Uncertainty principle 2

Uncertainty principle and observer effect

Today, logical positivism has become unfashionable in many cases, so the explanation of the uncertainty principle in terms of observer effect can be misleading. For one, this explanation makes it seem to the non-positivist that the disturbances are not a property of the particle, but a property of the measurement process — the particle secretly does have a definite position and a definite momentum, but the experimental devices we have are not good enough to find out what these are. This interpretation is not compatible with standard quantum mechanics. In quantum mechanics, states which have both definite position and definite momentum at the same time just don’t exist.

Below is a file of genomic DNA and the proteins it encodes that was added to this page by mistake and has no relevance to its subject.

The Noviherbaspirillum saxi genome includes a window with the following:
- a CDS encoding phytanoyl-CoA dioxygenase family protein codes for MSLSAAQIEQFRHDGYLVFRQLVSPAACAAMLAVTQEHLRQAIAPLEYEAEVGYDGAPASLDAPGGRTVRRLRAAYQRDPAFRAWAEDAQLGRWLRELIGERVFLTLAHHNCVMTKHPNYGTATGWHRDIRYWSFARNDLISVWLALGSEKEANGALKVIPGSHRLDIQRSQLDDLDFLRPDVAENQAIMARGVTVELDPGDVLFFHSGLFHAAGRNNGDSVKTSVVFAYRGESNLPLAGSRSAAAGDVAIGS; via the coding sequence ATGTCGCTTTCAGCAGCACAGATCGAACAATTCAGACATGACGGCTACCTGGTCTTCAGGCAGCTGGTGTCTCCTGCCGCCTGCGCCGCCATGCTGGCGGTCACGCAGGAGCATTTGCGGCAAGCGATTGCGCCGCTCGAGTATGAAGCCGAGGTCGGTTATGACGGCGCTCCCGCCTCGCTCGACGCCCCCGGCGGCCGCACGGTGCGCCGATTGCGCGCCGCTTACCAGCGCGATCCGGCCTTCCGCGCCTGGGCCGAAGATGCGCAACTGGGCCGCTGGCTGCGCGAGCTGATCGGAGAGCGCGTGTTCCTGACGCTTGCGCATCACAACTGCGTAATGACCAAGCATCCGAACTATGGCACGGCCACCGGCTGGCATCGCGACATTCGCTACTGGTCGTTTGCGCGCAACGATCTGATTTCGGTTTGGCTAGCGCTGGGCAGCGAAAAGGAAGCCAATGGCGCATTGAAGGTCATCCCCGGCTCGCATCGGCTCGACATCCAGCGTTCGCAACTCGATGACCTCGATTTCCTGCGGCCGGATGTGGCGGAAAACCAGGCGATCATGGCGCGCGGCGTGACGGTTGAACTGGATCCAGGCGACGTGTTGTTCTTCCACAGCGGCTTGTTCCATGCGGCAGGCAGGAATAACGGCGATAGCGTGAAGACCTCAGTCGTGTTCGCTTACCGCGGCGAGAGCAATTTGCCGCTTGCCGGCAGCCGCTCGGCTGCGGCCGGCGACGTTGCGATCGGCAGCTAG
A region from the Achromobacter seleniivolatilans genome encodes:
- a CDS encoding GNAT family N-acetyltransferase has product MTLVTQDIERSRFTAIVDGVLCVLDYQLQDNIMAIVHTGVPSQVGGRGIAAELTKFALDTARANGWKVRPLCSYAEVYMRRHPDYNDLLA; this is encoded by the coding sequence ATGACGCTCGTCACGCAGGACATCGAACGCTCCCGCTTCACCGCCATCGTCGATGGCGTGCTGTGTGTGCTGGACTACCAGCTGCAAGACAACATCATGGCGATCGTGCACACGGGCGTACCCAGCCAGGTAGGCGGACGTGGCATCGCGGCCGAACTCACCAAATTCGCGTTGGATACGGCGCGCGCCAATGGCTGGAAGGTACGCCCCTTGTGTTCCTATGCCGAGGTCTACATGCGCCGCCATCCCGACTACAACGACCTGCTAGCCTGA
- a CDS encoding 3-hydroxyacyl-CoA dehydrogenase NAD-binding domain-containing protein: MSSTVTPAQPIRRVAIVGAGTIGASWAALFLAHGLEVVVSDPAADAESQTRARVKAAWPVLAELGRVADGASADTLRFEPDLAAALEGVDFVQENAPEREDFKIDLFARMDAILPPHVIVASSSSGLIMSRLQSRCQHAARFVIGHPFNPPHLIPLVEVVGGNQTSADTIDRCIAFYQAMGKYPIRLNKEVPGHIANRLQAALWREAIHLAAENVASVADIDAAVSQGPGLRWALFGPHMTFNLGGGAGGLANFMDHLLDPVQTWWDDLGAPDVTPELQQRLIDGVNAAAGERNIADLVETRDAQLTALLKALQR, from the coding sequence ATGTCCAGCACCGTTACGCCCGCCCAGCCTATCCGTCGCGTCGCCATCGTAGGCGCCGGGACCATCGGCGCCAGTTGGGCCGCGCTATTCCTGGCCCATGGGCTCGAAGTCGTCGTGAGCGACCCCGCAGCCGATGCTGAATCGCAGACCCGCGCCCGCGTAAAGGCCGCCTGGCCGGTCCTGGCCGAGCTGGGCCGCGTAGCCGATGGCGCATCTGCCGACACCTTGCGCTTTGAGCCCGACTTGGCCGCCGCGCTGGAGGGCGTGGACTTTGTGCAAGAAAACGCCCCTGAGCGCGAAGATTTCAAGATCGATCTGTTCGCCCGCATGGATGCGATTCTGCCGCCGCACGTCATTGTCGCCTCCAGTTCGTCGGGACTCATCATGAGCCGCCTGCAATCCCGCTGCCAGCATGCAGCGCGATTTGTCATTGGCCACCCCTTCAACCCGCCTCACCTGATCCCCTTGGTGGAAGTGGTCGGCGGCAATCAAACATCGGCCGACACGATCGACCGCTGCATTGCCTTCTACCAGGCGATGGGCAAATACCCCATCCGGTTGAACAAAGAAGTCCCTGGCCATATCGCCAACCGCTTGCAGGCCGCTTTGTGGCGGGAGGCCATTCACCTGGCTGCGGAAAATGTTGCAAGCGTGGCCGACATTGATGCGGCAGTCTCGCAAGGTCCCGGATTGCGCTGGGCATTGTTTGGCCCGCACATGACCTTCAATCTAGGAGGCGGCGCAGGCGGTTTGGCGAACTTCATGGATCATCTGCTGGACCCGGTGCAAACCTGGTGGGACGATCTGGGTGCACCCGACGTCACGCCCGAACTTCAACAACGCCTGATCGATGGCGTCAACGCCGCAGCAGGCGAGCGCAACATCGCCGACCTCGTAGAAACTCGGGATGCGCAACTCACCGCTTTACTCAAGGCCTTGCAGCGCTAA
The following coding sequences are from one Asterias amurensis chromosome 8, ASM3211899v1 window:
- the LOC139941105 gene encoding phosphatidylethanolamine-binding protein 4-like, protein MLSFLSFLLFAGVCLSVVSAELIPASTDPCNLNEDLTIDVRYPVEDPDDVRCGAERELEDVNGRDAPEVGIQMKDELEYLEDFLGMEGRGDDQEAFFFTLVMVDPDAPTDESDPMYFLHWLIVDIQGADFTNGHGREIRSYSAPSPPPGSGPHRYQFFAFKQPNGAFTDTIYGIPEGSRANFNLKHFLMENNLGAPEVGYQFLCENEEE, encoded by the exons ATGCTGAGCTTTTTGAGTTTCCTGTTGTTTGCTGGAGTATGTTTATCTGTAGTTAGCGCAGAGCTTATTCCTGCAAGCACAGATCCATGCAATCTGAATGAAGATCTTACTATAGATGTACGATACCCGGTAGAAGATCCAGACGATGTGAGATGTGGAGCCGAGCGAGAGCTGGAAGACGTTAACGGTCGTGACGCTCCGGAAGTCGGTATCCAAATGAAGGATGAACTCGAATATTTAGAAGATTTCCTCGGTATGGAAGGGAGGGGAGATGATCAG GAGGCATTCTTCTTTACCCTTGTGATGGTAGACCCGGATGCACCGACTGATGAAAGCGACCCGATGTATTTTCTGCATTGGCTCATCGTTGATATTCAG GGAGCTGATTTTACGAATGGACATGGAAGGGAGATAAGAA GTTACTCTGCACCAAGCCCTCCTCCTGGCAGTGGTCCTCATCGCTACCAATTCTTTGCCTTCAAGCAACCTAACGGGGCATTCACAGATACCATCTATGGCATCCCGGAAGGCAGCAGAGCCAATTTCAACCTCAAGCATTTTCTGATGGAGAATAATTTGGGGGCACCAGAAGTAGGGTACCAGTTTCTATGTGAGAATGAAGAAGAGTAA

This explanation is misleading in another way, because sometimes it is a failure to measure the particle that produces the disturbance. For example, if a perfect photographic film contains a small hole, and an incident photon is not observed, then its momentum becomes uncertain by a large amount. By not observing the photon, we discover indirectly that it went through the hole, revealing the photon’s position.

— Wikipedia on Uncertainty principle

2011.01.06 Thursday ACHK